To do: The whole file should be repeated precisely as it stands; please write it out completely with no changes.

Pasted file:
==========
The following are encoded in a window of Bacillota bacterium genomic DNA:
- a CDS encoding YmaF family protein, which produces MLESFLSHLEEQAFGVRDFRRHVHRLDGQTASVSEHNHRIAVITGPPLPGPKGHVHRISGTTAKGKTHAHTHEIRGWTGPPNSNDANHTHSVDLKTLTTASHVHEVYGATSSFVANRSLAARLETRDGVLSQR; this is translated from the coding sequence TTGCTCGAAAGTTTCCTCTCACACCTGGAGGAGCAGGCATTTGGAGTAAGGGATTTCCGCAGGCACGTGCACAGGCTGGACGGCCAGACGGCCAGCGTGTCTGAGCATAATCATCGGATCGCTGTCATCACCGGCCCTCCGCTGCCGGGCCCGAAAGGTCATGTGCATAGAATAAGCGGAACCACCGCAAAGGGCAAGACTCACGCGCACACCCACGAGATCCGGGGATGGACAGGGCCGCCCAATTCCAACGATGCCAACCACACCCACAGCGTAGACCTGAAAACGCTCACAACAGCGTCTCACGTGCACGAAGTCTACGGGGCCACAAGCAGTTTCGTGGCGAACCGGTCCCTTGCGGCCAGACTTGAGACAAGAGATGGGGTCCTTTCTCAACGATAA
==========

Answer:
The following are encoded in a window of Bacillota bacterium genomic DNA:
- a CDS encoding YmaF family protein, which produces MLESFLSHLEEQAFGVRDFRRHVHRLDGQTASVSEHNHRIAVITGPPLPGPKGHVHRISGTTAKGKTHAHTHEIRGWTGPPNSNDANHTHSVDLKTLTTASHVHEVYGATSSFVANRSLAARLETRDGVLSQR; this is translated from the coding sequence TTGCTCGAAAGTTTCCTCTCACACCTGGAGGAGCAGGCATTTGGAGTAAGGGATTTCCGCAGGCACGTGCACAGGCTGGACGGCCAGACGGCCAGCGTGTCTGAGCATAATCATCGGATCGCTGTCATCACCGGCCCTCCGCTGCCGGGCCCGAAAGGTCATGTGCATAGAATAAGCGGAACCACCGCAAAGGGCAAGACTCACGCGCACACCCACGAGATCCGGGGATGGACAGGGCCGCCCAATTCCAACGATGCCAACCACACCCACAGCGTAGACCTGAAAACGCTCACAACAGCGTCTCACGTGCACGAAGTCTACGGGGCCACAAGCAGTTTCGTGGCGAACCGGTCCCTTGCGGCCAGACTTGAGACAAGAGATGGGGTCCTTTCTCAACGATAA